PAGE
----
The ephemeral Fish River - one of a handful that rise in Namibia - began its work creating the canyon in about 170 million years ago when tectonic rumblings increased the gradient of the river.
All around the canyon, the land rises and falls in gentle undulations marked by dramatic inselbergs. Hardy wildlife thrives in the unspoilt wilderness of two adjacent nature reserves: Fish River Canyon National Park and the privately-owned Gondwana Cañon Park.
The Orange River rises in the highlands of Lesotho and flows all year round into the Atlantic at Oranjemund. It forms the the southern border with South Africa and flows through the Ais-Ais/Richtersveld Transfrontier Peace Park, which joins South Africa's Richtersveld with Ais Ais National Park.
The vast plains of the Nama Karoo give way, without the slightest warning, to an enormous fissure that is one of the top attractions of southern Namibia. One of the world's largest and oldest, the Fish River Canyon is a meandering incision half a kilometre deep, 161km long and up to 27km wide.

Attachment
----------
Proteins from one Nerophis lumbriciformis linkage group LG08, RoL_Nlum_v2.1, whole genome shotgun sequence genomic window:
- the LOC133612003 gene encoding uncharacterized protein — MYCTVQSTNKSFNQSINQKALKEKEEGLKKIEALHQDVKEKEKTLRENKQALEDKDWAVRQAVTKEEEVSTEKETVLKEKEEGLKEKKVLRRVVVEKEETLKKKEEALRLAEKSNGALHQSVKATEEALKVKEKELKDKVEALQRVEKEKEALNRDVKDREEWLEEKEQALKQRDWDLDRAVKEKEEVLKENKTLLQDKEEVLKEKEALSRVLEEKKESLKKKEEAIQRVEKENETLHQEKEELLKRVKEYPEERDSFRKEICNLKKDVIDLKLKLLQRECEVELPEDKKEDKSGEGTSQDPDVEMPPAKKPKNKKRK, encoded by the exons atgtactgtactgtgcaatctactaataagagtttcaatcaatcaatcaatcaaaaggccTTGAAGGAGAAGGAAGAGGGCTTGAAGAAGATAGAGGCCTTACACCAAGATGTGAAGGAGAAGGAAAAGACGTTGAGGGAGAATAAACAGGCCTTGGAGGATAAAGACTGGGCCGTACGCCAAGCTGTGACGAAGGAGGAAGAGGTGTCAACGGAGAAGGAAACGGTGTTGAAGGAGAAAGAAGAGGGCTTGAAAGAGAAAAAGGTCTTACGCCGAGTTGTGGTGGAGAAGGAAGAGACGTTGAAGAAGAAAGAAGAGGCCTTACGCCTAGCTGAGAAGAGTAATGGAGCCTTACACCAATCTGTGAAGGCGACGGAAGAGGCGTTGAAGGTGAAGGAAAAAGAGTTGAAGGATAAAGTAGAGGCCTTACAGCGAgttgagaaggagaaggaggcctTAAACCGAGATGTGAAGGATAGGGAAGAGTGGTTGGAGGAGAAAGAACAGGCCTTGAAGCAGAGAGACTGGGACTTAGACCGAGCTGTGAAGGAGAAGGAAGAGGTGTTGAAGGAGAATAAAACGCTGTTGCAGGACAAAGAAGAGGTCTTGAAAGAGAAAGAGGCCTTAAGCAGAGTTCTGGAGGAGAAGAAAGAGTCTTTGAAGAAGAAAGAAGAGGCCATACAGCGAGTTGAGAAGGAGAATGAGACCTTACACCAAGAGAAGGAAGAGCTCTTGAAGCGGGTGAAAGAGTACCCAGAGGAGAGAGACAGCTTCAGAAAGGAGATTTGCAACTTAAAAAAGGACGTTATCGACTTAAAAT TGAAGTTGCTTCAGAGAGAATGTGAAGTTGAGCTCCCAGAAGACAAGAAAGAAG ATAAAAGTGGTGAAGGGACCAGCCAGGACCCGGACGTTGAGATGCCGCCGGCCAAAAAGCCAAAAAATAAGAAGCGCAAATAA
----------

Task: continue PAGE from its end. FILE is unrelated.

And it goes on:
Multi-day self-sufficient hiking trails along the riverbed are popular and the shallow pools and occasional springs belie the arid and rugged conditions. Around the canyon there are many lodges and game parks featuring spectacular scenery and endemic plants and animals. Explore these reserves on horseback, on foot, by air, or in an open safari vehicle.
A scenic flight will complement your ground-based exploration with a dramatic all-encompassing view that gives you an inkling of the canyon's scale.
Ais-Ais Hot Springs near the southern end of the canyon and Warmbad, about two hours' drive from the canyon, are fed by natural springs and an elixir for weary feet.
The Orange River is a malaria-free, bilharzia-free, and crocodile-free river that is reputedly the cleanest in southern Africa. Multi-day guided canoe trips wind through the rocky mountains of the Ais-Ais/Richtersveld Transfrontier Park.